Pici (Or: Handmade Pasta For Idiots)

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For those of you who aspire to make pasta at home but don’t have the time or the will or the resources (like, a pasta machine), here’s a recipe for you. It’s called Pici and it’s one of the more satisfying things I’ve made for dinner in recent memory. You may be thinking: “Adam, didn’t you just post a pasta recipe two days ago?” It’s true; and on this particular week when I made the pici, I’d only had that other pasta dinner three days earlier. But watching David Chang’s Mind Of A Chef on PBS (a pretty excellent show), I started to get a hankering for noodles. In Japan, people eat noodles all the time; why couldn’t I have noodles for dinner a second time in one week? Damn it, I deserve it! Only these noodles–ah, pasta (Michael White yelled at me for calling pasta “noodles” once)–would be handmade and would only take me 15 minutes. Don’t believe me?

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Summer’s End Pasta with Tomatoes, Zucchini and Dill

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What you are looking at, in the above picture, is the best thing I can imagine eating right now. Mario Batali once said on one of his shows that the best time to eat corn and tomatoes isn’t August, it’s September. My trips, recently, to the farmer’s market confirm this: the tomatoes couldn’t look plumper or more colorful. And so it was, last week, that I bought a few red ones, a few yellow heirlooms, some zucchini and a bunch of herbs–basil and dill–and came home to make a pasta dinner that had my eyes rolling back in my head, it was so terrific: an edible “last hurrah” for summer.

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Pasta with Chickpeas, Bacon and Spinach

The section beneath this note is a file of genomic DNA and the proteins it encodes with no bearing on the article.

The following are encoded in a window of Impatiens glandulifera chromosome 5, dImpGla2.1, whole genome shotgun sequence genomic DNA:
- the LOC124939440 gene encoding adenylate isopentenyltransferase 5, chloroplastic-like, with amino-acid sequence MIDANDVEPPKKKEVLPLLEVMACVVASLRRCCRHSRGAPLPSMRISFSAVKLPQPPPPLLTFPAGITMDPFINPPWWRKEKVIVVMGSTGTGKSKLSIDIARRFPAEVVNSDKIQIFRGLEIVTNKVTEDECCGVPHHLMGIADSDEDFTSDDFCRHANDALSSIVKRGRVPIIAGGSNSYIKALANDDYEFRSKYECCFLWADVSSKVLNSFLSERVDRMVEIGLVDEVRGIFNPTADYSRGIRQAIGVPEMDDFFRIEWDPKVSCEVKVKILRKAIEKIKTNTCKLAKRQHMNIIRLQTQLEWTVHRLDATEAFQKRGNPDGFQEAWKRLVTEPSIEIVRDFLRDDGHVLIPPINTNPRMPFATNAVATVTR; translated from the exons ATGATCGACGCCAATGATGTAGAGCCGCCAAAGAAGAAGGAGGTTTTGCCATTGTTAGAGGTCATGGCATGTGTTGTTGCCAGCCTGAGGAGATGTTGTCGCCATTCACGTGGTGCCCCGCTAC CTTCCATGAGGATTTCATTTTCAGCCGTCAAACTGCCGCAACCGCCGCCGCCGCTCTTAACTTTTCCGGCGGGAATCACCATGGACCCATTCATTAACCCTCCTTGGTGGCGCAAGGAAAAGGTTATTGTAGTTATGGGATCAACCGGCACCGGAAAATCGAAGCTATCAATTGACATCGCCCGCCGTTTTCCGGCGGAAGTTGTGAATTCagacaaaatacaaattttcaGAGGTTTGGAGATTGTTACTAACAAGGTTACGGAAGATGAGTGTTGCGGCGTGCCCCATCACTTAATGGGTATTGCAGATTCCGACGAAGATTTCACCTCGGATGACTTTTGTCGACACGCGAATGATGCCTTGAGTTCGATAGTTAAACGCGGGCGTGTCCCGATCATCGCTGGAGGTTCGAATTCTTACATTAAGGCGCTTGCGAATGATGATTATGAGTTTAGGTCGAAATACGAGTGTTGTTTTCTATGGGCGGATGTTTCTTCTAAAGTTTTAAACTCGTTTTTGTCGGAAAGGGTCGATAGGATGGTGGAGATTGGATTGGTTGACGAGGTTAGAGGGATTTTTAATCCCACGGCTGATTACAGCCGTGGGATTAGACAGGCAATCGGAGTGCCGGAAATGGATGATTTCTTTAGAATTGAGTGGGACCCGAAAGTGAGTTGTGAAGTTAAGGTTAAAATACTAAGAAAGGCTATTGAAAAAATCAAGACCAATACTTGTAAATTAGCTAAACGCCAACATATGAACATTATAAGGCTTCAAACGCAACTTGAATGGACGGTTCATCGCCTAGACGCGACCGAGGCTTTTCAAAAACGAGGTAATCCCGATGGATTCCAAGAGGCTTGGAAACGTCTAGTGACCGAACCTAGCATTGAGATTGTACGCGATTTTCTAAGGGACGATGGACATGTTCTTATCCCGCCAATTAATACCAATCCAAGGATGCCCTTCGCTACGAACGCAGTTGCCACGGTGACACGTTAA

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We did a very smart thing this weekend: we invited friends over for dinner on Sunday night which forced us to finish unpacking and get our new place in order. Worked like a charm. By early Sunday evening, all of our boxes were unpacked, our furniture was properly placed and all of the lights were plugged in. We have our master list of things to get (extra towel hook for the bathroom, drain stopper for the sink) but all in all, we’re pretty remarkably set up for having only moved in a week ago. Only one question remained: what to make for dinner?

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My Ultimate Comfort Food: Fusilli with Bacon Tomato Sauce

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Growing up, when mom and dad would get dressed up on a Friday night, they’d leave us behind with a babysitter, a box of fusilli and a jar of Prego. I couldn’t have been happier because, as most of you know by now, pasta is my favorite food (next to dessert). Chicken or the egg-wise, it is possible that it is my favorite food because I grew up eating it; if mom had left us behind with a can of Spam and a pair of pliers, maybe I’d be gorging on canned meat to pep myself up. As it stands, though, when I’m down in the dumps, nothing puts a smile on my face like a big bowl of fusilli with a meaty tomato sauce. Here’s one I whipped up this weekend using some smoky bacon I had leftover.